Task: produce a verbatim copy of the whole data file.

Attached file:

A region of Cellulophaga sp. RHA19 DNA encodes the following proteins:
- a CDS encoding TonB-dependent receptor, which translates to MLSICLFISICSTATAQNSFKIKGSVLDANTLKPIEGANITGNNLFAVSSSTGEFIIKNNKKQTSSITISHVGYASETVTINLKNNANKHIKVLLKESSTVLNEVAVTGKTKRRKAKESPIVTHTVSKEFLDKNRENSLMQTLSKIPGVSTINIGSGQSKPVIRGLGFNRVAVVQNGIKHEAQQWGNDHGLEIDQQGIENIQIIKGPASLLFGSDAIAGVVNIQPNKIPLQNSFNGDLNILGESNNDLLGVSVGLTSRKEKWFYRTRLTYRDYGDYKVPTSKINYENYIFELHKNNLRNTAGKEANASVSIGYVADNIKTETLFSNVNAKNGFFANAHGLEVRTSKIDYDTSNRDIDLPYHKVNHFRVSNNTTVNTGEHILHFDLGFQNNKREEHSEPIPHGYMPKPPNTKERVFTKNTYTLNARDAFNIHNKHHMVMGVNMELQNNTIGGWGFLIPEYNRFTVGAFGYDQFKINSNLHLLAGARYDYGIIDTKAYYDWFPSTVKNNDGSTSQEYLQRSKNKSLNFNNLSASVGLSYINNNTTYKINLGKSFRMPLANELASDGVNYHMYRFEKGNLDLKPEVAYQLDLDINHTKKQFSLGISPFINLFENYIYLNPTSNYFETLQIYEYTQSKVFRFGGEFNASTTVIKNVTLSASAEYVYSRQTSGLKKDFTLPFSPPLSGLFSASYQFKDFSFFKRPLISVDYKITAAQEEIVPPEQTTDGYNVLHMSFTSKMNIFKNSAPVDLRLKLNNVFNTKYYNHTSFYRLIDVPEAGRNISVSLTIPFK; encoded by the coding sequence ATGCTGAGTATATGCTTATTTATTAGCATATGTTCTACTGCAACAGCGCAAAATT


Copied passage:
A region of Cellulophaga sp. RHA19 DNA encodes the following proteins:
- a CDS encoding TonB-dependent receptor, which translates to MLSICLFISICSTATAQNSFKIKGSVLDANTLKPIEGANITGNNLFAVSSSTGEFIIKNNKKQTSSITISHVGYASETVTINLKNNANKHIKVLLKESSTVLNEVAVTGKTKRRKAKESPIVTHTVSKEFLDKNRENSLMQTLSKIPGVSTINIGSGQSKPVIRGLGFNRVAVVQNGIKHEAQQWGNDHGLEIDQQGIENIQIIKGPASLLFGSDAIAGVVNIQPNKIPLQNSFNGDLNILGESNNDLLGVSVGLTSRKEKWFYRTRLTYRDYGDYKVPTSKINYENYIFELHKNNLRNTAGKEANASVSIGYVADNIKTETLFSNVNAKNGFFANAHGLEVRTSKIDYDTSNRDIDLPYHKVNHFRVSNNTTVNTGEHILHFDLGFQNNKREEHSEPIPHGYMPKPPNTKERVFTKNTYTLNARDAFNIHNKHHMVMGVNMELQNNTIGGWGFLIPEYNRFTVGAFGYDQFKINSNLHLLAGARYDYGIIDTKAYYDWFPSTVKNNDGSTSQEYLQRSKNKSLNFNNLSASVGLSYINNNTTYKINLGKSFRMPLANELASDGVNYHMYRFEKGNLDLKPEVAYQLDLDINHTKKQFSLGISPFINLFENYIYLNPTSNYFETLQIYEYTQSKVFRFGGEFNASTTVIKNVTLSASAEYVYSRQTSGLKKDFTLPFSPPLSGLFSASYQFKDFSFFKRPLISVDYKITAAQEEIVPPEQTTDGYNVLHMSFTSKMNIFKNSAPVDLRLKLNNVFNTKYYNHTSFYRLIDVPEAGRNISVSLTIPFK; encoded by the coding sequence ATGCTGAGTATATGCTTATTTATTAGCATATGTTCTACTGCAACAGCGCAAAATT